Dr. Birx: There are no short cuts in the COVID-19 vaccine development process


WASHINGTON (NewsNation Now) — As a handful of biotech companies enter phase three of vaccine trials, doctors and White House officials are working to instill confidence in the coronavirus vaccine that results from operation “Warp Speed.” In medical labs across the country, hundreds of companies are trying to accomplish in one year what doctors say typically takes 10 to 20.

Some of the world’s largest biotech firms including Moderna, Novavax and Pfizer are currently in phase three trials.

“American public should be assured. There are no short cuts in the vaccine development part,” said Dr. Deborah Birx, a member of the White House Coronavirus Task Force.  She says none of the vaccine candidates is skipping out on the science.

“When this vaccine comes off the line, I can tell you it will have met the criteria of any vaccine in the United States,” said Birx.

Instead, operation Warp Speed is putting hundreds of billions of dollars toward mass producing a number of different trial vaccines before they’re fully tested-something that’s never been done before.

“We’re going to manufacture those at risk before we know they work, so that there are vials of this coming off right now,” said Birx. She says when one vaccine is proven to be successful, a large number of doses will have already been prevented, and could be shipped to states that very day.

“If it works, perfect. Now we’ve saved months. If it doesn’t work we’ve got to throw all those doses away,” said Dr. Rick Kennedy, Co-Director of the Vaccine Research Group at the Mayo Clinic.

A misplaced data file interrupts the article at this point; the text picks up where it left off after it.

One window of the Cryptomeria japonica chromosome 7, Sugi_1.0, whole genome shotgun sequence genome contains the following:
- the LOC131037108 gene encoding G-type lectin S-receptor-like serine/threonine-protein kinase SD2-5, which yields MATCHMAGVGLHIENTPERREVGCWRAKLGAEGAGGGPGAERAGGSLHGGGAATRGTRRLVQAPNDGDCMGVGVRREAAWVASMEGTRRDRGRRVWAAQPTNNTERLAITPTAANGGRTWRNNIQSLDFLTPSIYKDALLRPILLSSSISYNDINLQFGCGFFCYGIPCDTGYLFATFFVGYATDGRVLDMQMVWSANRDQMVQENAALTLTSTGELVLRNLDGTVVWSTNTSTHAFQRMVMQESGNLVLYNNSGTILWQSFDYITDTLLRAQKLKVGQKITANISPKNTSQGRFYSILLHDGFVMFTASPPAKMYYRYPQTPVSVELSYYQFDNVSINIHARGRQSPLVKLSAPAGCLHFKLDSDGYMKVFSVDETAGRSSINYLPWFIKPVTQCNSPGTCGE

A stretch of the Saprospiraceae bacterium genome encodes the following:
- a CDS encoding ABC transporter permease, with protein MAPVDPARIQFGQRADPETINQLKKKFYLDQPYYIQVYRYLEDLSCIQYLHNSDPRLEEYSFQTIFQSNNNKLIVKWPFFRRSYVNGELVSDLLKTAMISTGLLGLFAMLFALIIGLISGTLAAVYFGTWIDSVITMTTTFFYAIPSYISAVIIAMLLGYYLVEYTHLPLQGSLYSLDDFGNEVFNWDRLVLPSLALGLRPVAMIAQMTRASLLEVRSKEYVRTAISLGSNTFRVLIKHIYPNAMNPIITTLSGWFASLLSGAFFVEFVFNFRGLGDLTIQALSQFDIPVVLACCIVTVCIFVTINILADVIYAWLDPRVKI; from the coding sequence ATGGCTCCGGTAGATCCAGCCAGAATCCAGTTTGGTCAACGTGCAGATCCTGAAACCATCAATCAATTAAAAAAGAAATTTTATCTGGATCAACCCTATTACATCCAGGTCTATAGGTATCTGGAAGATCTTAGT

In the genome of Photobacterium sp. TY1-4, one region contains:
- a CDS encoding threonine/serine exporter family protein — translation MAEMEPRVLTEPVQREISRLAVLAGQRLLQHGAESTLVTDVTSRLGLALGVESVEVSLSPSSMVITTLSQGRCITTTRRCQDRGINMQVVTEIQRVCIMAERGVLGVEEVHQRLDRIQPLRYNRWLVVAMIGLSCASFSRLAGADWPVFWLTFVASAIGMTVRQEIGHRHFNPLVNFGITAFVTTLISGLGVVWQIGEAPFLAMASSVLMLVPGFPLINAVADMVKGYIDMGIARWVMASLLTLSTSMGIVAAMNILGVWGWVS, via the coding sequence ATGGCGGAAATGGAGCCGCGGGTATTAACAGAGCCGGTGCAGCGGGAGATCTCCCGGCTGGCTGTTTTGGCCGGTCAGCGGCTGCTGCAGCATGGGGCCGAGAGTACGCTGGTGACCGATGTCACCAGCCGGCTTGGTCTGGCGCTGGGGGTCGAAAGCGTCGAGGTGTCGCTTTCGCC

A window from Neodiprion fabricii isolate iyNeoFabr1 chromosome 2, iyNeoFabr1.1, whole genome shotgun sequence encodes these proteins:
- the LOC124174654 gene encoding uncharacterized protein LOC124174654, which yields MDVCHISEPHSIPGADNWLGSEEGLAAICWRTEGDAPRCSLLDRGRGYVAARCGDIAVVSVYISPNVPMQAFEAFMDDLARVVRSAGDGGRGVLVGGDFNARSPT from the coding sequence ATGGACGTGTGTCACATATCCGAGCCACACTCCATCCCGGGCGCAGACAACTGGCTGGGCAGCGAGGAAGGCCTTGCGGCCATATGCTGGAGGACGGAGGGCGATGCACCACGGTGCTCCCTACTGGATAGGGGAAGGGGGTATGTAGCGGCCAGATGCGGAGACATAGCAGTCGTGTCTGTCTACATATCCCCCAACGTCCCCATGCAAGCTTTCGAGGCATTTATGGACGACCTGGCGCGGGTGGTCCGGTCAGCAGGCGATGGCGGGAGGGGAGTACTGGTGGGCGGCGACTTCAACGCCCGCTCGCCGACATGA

He says operation Warp Speed is expensive, but given the level of death and rising coronavirus case numbers, he says it’s a good approach. But he urged caution.

“A bad vaccine immediately is going to be a disaster,” said Kennedy. “What we really need is a safe and effective vaccine as fast as possible.”

Kennedy says it’s critical developers not cut corners that could sacrifice safety.

“My concern would be that we make sure not to skip any steps that are important,” said Kennedy.

A typical vaccine goes through four phases of development. Phase one tests for general safety on about 50 people. Phase two tests whether the vaccine builds immunity, typically involving between 100 and 1,000 people. Phase three is a large scale test, involving tens of thousands of people to ensure the vaccine is effective on at-risk populations. Phase four tests the long term effects of the vaccine, spanning years after the vaccine is already in widespread use.

Dr. Ted Ross with the Center for Vaccines and Immunology at the University of Georgia says creating a successful vaccine is just the beginning

“We’ve had an effective polio vaccine now for 60 years. And yet we’re still vaccinating people against polio trying to eradicate that virus,” said Ross.

He says keeping the virus at bay will require the vast majority of the world’s population to get the vaccine.

“So it takes a long time to be able to immunize the world’s population, and right now those conversations need to be happening in government agencies across the world,” said Ross.

Members of the White House Coronavirus Task Force like Dr. Birx say following Centers for Disease Control guidelines and wearing masks will go a long way toward slowing the spread of the virus while the country await the results of operation Warp Speed.  

Doctors on the White House Coronavirus Task Force say they expect a successful vaccine could be developed by January of 2021 at the earliest.

Watch an exclusive interview with White House Coronavirus Task Force members Secretary Alex Azar, Surgeon General Dr. Jerome Adams, and Dr. Deborah Birx on NewsNation on WGN America.

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